Dr. Mark Steele's Fish Ecology Lab
Department of Biology
Latitudinal variation in the early life history of the arrow goby, Clevelandia ios, and the endangered tidewater goby, Eucyclogobius newberryi: implications for conservation in estuarine fish metapopulations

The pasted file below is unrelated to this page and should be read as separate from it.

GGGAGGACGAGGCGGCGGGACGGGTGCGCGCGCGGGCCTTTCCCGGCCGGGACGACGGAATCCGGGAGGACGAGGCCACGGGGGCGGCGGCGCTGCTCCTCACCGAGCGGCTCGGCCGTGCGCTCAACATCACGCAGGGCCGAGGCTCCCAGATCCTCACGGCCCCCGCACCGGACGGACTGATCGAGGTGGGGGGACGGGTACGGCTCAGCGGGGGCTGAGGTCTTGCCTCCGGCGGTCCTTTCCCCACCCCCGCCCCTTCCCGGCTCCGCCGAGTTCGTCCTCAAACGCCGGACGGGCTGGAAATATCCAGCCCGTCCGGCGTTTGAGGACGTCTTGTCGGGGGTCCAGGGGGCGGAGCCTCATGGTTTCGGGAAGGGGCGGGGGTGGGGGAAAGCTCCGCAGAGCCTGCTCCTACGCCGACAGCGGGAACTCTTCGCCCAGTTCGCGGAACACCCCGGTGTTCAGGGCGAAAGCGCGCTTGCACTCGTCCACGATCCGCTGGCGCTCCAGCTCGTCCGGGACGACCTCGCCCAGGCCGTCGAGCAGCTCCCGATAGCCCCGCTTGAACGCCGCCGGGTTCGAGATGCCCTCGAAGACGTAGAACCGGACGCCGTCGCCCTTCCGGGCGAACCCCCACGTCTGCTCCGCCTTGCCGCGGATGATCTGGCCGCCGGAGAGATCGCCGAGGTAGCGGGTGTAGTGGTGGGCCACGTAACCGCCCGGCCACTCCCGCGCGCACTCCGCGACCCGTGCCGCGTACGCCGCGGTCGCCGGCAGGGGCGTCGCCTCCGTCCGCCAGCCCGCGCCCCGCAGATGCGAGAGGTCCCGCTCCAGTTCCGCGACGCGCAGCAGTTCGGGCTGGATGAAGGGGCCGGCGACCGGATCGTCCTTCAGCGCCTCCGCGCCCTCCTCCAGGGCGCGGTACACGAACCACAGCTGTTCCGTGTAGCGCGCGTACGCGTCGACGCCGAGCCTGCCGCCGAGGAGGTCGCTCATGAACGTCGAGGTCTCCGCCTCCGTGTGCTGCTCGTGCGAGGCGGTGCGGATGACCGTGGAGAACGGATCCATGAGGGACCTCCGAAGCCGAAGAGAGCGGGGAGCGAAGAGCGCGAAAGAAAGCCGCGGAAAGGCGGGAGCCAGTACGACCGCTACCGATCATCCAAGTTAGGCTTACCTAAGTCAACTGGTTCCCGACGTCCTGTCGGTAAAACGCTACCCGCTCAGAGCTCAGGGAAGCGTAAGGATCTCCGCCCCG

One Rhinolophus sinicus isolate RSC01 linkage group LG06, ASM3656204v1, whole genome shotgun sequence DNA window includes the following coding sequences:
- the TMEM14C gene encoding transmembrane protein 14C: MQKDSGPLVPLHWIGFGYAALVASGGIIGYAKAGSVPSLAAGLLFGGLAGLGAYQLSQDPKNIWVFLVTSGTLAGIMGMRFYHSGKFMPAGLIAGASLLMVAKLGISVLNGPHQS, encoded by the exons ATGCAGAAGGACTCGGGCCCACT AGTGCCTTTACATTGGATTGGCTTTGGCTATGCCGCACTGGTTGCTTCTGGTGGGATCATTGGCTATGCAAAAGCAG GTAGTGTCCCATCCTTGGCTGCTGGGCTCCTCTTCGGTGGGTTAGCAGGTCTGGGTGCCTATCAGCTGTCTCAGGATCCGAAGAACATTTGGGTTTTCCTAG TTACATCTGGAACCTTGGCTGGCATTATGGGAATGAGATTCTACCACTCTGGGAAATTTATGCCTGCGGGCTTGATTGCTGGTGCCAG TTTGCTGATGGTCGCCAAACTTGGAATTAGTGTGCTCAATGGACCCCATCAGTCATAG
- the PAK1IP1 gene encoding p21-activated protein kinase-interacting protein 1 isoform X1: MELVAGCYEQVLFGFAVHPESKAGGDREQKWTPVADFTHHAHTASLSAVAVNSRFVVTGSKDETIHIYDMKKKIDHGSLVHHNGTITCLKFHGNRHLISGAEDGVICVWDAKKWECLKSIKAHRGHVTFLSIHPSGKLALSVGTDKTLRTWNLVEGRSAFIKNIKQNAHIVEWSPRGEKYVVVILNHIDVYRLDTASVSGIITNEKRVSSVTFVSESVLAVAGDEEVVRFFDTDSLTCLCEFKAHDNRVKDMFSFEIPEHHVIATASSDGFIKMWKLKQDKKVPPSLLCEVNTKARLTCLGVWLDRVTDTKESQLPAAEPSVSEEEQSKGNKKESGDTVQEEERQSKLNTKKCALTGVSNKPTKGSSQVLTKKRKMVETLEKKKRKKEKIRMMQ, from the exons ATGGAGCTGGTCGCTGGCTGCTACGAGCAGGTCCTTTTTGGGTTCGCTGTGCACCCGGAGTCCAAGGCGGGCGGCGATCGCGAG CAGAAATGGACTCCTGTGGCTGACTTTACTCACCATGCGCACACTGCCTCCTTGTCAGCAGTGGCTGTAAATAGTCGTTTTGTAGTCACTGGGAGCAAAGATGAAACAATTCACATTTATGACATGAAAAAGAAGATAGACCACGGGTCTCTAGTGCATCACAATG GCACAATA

Estuaries in California are highly variable transitional zones of the coastal marine environment. Factors such has temperature, annual precipitation, and freshwater input vary among estuaries and can affect the dynamics of each estuary and the species that inhabit it. This variation in the environment has been found to strongly influence the life history of many marine organisms with large latitudinal gradients. Species such as the endangered tidewater goby (Eucyclogobius newberryi) may be predisposed to local extirpation due to their preference for seasonally variable estuaries. The tidewater goby generally inhabits estuaries that contain somewhat persistent low-salinity and highly variable temperatures depending on the duration of habitat closure. These habitats are heavily impacted by anthropogenic effects, limiting the amount of suitable habitat this species needs for recovery. This preference differs from that of its closest relative, the arrow goby (Clevelandia ios), which inhabits cooler, higher salinity estuaries that are less impacted by anthropogenic effects. My study looks to better understand how environmental factors affect early life history traits such as pelagic larval duration (PLD), size at settlement, and post-settlement growth rates using these two estuarine species. With the increased loss of critical habitat along the California coast, it is important to understand how variations in environmental factors shape the dynamics of populations and communities.